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FOR IMMEDIATE RELEASE
Orthomolecular Medicine News Service, September 3, 2013
Trashing Vitamins with Garbage Articles Commentary by Travis V. Meyer
(OMNS Sept 3, 2013) Recently, while browsing the news, I found yet another article trashing vitamins: "Stop swallowing vitamins and the claims about their effects, doctors urge." (http://minnesota.publicradio.org/display/web/2013/08/13/daily-circuit-vitamins-health)
I found this article interesting due to some of the outrageous statements made in the article by a Dr. Paul Offit and Dr. Donald Hensrud. I'll be the first to tell you that I'm not in the health industry, nor do I have any advanced degrees in health sciences (my masters is in business administration, not healthcare). Still, some of these claims are so outrageous you wonder how they can print this stuff with a good conscience.
Here are just some quotes from the article that had me shaking my head, along with my own layman's opinion regarding such statements:
"Vitamin pills are not merely of uncertain benefit. In some cases, and especially in large doses, they are downright dangerous."
This is a very charged statement, as it is asserting that you are potentially risking your life by talking supplements in large doses. However, where is the evidence supporting claims that vitamins in large doses are "downright dangerous"? I have read articles that exalt the values of mega-dose vitamin therapy, and all of them have had one thing in common: references to the scientific research backing up their position. If the article is to be believed, it should specify which vitamins are so "dangerous" and precisely what that means, with abundant supporting citations.
Analysis of US poison control center annual report data indicates that there have been no confirmed deaths from vitamins in the 28 years that such data has been available. (http://orthomolecular.org/resources/omns/v07n05.shtml)
How about this statement:
"Megavitamins contain many times greater than the recommended daily allowance. Five times, 10 times, sometimes 20 times more. And I think therein danger lies. There are a number of studies showing that you can actually get too much of a good thing, that this can actually increase your risk of cancer and heart disease. I think most people don't know that."
I have to admit that this was surprising to me. In fact, I've never seen even one reliable study showing that taking vitamins in any dose can increase my risk of cancer and heart disease. Again, I'd love to see this great number of studies. Logic dictates if vitamins were that dangerous, and had a number of studies supporting this claim, that this news would have been put out long ago, especially since big pharma would be popping champagne and sending their propaganda officers into overtime if such news came out. Not to mention the safety alerts and probable market withdrawals of said vitamins. And that brings me to another point. Many prescription drugs can be hazardous to health, and several big money makers have had to be withdrawn because of dangerous side effects. Compared to drugs, vitamins look pretty safe to me.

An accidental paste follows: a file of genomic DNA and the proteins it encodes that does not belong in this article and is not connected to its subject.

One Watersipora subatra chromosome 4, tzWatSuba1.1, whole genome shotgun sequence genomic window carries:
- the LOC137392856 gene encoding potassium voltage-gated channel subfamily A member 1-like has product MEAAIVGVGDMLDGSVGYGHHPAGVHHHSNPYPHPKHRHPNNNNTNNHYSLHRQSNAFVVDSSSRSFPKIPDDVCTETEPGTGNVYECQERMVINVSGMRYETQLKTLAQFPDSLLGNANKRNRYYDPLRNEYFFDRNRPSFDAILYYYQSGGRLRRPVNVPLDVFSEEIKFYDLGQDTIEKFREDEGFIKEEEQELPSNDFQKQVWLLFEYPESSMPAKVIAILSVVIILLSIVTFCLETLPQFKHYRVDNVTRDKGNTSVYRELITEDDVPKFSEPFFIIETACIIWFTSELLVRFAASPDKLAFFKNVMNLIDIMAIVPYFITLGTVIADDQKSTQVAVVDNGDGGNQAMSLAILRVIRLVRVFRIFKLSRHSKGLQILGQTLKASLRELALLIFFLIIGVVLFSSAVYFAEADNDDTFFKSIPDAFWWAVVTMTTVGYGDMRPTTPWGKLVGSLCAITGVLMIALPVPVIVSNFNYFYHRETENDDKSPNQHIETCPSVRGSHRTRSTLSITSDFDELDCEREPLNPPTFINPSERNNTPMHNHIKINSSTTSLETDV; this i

"Even a multivitamin might be a little bit too much. . . If you're taking just one nutrient, it may be throwing off the balance of the overall milieu."
Really? I'll tell you what has thrown my milieu out of balance: taking just one antibiotic. My milieu was so out of balance that I was stuck in the bathroom every 30 minutes. If taking one vitamin, say extra vitamin C, may be throwing off nutritional balance, I want proof, not assumptions or speculation.
Antibiotics put over 142,000 into emergency rooms every year, just in the USA. Common antibiotics, the ones most frequently prescribed and regarded as safest, cause nearly half of these emergencies. (http://cid.oxfordjournals.org/content/47/6/735.long)
That supposedly reliable news sources publish such throw-away articles just blows my mind. How can you make such speculative claims without any facts to back up such statements? These are supposed to be scientists who base their statements on facts and research, not charlatans who speculate on what may or may not shift your "milieu" out of sorts.
Which brings us to the statements that rankles me the most about this article:
"Offit argued in a recent opinion article in the New York Times that "people need only the recommended daily allowance - the amount of vitamins found in a routine diet."
That depends on both how you quantify need, and how you quantify what makes up a routine diet. I suppose if you don't want to develop scurvy, all you need is the RDA. But is that really the point? I don't want to get sick, I don't want to get cancer, and I don't want to need antibiotics, so perhaps I need a bit more than the RDA. How do we know that the processed foods we've been purchasing for the last 50 years are all that nutritious? In fact, hasn't there been much ado about how our routine diet of processed foods is making us obese and ill?
You don't need a medical degree to cock your head and say, "Wait a minute, something smells fishy here, and it's not my Omega 3 pills." I'd like to close with this: my wife and son have significantly reduced their terrible allergies by taking large doses of vitamin C daily. Also, my son seems to have increased his focus after starting on niacin supplements. All this, and no sign of cancer or heart disease.
(Travis Meyer describes himself as "an average Joe who came upon orthomolecular approaches to health when mainstream medicine failed to help him with a case of prostatitis. After researching and reading up on the subject, he was able to cure himself and became an advocate for better, safer, more cost effective and open-minded approaches to health and medicine.")
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